Abstract

The usage of 1D and 3D models to simulate drug transport through the inner ear is a prominent method in cochlear fluid pharmacokinetics. However, the data used to create these models, is often based on invasive sampling methods that limit the spatial resolution given the size of the cochlear compartments within which solute can be measured. In this work by leveraging 3-D registered micro-Computed Tomography (μCT) scans of the murine cochlea that have been taken as iodinated contrast agent is delivered to it, we extract transport parameters and simulate a forward 1D model that allows variable and pulsatile delivery profiles over time and can be extended to the use of other drugs.

Our 1D model may be used to simulate transport of a compound within the primary scalae or compartments of the cochlea namely: scala tympani (ST), scala vestibuli (SV) and scala media (SM). We investigate extracting transport parameters of the 1D model for the iodinated contrast agent (Iopamidol), such as the concentration dependent diffusion coefficient, along with permeabilities across membranes that represent transfer between the primary scalae and clearance out to blood. Flow rates that change over time are also learned, to account for leakage due to experimental set up. Dimensions of cochlear structures considered in the model, and empirical concentration profiles are extracted non-invasively over regional cross sections of a set of registered μCT scans of the mouse cochlea while an Iodinated contrast agent (Iopamidol) is delivered to it. Given initial estimates of the transport parameters, we use a simple iterative gradient descent approach to minimize the mean-squared error between our predicted concentrations from the 1D model and those derived empirically. We put forth a method to illustrate that once these parameters are learned for the contrast agent, they can be adjusted to simulate the delivery of other compounds, and can also be used to study various infusion paradigms to maintain a suitable therapeutic window for optimal, effective and safe administration of a drug. The results are important in the development of such paradigms for the prevention and treatment of acute and chronic types of hearing loss.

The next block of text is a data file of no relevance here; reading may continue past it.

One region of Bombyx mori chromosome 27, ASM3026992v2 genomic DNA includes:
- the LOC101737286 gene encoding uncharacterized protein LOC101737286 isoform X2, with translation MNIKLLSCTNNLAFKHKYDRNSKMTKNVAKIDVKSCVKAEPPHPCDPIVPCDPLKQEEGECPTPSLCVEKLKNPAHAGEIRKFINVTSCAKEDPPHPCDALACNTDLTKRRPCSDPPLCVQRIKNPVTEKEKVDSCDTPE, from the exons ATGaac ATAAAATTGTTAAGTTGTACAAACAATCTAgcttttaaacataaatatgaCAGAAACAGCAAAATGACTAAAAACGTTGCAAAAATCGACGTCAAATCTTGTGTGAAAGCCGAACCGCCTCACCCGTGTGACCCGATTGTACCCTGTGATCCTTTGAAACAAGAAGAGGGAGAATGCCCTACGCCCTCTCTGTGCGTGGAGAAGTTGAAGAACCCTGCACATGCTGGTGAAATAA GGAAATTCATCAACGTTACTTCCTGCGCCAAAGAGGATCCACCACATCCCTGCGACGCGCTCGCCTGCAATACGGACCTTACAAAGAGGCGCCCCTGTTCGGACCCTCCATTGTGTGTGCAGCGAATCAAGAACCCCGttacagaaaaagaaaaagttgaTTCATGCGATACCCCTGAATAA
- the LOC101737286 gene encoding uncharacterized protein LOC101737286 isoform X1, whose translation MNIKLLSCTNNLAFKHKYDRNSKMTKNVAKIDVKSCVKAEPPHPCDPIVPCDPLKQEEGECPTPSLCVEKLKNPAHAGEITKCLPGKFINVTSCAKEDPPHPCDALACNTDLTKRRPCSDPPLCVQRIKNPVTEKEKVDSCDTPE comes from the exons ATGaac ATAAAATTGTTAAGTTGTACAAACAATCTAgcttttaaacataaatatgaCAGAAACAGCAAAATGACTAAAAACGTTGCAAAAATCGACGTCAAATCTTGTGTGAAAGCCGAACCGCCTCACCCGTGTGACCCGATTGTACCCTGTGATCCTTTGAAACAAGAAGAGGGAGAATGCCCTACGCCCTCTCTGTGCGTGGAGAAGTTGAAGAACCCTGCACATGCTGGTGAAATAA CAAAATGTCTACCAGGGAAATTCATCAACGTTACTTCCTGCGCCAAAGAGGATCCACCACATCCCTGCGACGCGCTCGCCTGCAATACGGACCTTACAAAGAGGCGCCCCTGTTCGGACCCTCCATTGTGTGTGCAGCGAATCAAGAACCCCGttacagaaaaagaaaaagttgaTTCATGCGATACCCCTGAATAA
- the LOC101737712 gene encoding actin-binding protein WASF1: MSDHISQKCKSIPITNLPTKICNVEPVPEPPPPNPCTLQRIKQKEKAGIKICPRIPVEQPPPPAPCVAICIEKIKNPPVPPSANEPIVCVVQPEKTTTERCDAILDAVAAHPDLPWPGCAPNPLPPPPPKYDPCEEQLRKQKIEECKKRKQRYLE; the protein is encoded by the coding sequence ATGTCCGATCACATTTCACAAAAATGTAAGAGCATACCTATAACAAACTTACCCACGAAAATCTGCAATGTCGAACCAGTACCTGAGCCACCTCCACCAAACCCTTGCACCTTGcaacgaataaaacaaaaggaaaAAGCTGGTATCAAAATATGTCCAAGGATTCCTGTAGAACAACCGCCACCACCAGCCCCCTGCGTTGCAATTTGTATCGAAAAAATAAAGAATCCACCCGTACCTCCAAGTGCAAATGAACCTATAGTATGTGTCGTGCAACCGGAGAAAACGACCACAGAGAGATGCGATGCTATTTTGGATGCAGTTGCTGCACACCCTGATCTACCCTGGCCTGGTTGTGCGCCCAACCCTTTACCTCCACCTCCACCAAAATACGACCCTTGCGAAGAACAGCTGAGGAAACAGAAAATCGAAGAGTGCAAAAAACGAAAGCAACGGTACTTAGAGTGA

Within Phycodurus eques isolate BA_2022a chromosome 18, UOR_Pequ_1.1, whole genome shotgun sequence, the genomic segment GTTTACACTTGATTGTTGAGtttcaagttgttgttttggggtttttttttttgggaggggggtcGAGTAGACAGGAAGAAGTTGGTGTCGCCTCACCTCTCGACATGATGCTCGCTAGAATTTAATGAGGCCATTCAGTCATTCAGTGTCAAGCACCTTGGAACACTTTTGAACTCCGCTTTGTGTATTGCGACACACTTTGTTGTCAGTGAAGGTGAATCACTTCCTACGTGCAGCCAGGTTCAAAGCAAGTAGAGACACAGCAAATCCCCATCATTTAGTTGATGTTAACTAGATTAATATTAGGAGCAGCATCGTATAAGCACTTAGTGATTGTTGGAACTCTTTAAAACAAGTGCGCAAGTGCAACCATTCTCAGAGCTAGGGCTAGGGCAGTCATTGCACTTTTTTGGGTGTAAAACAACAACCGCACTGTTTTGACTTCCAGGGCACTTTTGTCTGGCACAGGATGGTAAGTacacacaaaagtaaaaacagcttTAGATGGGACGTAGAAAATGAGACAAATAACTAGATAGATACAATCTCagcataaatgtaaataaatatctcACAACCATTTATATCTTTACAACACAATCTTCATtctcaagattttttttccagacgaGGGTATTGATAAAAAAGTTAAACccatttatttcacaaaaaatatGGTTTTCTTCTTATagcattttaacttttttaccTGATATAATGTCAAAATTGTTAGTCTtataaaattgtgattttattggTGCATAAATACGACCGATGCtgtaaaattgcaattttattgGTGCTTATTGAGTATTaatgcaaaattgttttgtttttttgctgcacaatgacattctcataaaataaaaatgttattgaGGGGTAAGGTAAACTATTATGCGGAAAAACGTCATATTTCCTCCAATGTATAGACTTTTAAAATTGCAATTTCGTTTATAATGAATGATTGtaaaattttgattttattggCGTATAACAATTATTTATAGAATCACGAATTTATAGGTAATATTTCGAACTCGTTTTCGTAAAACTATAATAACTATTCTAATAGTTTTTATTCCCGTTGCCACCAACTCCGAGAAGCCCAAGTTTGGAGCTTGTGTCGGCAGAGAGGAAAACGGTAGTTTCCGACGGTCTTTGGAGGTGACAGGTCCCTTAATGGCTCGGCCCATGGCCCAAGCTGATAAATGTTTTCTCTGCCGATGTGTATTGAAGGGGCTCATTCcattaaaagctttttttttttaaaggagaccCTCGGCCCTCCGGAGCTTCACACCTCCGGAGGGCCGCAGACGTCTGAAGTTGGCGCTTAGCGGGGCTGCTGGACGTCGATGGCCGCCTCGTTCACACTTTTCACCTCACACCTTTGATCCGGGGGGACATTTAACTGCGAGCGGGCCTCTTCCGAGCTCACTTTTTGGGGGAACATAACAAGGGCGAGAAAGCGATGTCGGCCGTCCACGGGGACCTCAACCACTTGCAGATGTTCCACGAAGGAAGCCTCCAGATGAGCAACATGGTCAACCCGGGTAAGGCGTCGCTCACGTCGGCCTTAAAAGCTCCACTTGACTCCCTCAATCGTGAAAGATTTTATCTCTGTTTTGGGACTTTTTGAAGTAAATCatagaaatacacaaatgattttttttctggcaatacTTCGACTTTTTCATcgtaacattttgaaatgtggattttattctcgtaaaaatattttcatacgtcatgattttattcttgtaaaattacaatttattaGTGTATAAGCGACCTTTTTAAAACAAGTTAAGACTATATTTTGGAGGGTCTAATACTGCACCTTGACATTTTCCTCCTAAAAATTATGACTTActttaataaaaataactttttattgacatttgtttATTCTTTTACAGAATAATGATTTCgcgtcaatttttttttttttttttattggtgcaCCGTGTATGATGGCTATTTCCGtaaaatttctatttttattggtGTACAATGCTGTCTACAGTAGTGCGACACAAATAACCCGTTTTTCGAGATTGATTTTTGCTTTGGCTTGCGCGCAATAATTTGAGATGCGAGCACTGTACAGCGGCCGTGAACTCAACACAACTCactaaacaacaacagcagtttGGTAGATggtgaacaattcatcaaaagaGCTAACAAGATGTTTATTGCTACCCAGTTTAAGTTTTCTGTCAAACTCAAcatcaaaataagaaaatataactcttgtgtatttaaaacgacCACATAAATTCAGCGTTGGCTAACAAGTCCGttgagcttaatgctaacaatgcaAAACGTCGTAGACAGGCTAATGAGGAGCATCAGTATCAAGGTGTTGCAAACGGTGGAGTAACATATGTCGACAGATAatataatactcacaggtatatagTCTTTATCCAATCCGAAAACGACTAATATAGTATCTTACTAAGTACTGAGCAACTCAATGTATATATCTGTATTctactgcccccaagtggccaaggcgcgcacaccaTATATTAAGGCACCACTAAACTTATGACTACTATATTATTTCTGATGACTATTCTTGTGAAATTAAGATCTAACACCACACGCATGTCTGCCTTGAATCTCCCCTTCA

Publication Date

12-5-2018

Document Type

Thesis

Student Type

Graduate

Degree Name

Electrical Engineering (MS)

Department, Program, or Center

Electrical Engineering (KGCOE)

Advisor

David A. Borkholder

Advisor/Committee Member

Nathan Cahill

Advisor/Committee Member

Majid Rabbani

Campus

RIT – Main Campus

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